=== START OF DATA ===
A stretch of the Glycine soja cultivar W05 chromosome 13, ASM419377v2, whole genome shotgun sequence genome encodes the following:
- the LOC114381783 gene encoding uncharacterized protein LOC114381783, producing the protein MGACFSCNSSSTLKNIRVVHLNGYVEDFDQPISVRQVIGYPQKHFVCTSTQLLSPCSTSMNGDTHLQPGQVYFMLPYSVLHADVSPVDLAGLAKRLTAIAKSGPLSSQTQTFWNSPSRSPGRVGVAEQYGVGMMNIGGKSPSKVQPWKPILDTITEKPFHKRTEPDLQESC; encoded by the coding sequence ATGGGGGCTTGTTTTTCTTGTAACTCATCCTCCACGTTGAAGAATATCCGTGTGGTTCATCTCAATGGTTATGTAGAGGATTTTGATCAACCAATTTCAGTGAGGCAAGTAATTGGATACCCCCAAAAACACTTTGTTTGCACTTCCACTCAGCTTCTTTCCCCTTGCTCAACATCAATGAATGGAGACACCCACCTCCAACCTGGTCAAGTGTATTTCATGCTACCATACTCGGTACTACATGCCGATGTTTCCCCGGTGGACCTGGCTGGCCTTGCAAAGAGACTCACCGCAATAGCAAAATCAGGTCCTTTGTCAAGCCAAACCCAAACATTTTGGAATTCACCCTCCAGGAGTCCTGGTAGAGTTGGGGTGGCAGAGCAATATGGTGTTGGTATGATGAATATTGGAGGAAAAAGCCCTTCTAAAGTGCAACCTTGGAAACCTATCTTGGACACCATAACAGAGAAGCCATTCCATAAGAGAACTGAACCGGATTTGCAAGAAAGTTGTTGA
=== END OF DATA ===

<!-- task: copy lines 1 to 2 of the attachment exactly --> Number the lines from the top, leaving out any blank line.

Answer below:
A stretch of the Glycine soja cultivar W05 chromosome 13, ASM419377v2, whole genome shotgun sequence genome encodes the following:
- the LOC114381783 gene encoding uncharacterized protein LOC114381783, producing the protein MGACFSCNSSSTLKNIRVVHLNGYVEDFDQPISVRQVIGYPQKHFVCTSTQLLSPCSTSMNGDTHLQPGQVYFMLPYSVLHADVSPVDLAGLAKRLTAIAKSGPLSSQTQTFWNSPSRSPGRVGVAEQYGVGMMNIGGKSPSKVQPWKPILDTITEKPFHKRTEPDLQESC; encoded by the coding sequence ATGGGGGCTTGTTTTTCTTGTAACTCATCCTCCACGTTGAAGAATATCCGTGTGGTTCATCTCAATGGTTATGTAGAGGATTTTGATCAACCAATTTCAGTGAGGCAAGTAATTGGATACCCCCAAAAACACTTTGTTTGCACTTCCACTCAGCTTCTTTCCCCTTGCTCAACATCAATGAATGGAGACACCCACCTCCAACCTGGTCAAGTGTATTTCATGCTACCATACTCGGTACTACATGCCGATGTTTCCCCGGTGGACCTGGCTGGCCTTGCAAAGAGACTCACCGCAATAGCAAAATCAGGTCCTTTGTCAAGCCAAACCCAAACATTTTGGAATTCACCCTCCAGGAGTCCTGGTAGAGTTGGGGTGGCAGAGCAATATGGTGTTGGTATGATGAATATTGGAGGAAAAAGCCCTTCTAAAGTGCAACCTTGGAAACCTATCTTGGACACCATAACAGAGAAGCCATTCCATAAGAGAACTGAACCGGATTTGCAAGAAAGTTGTTGA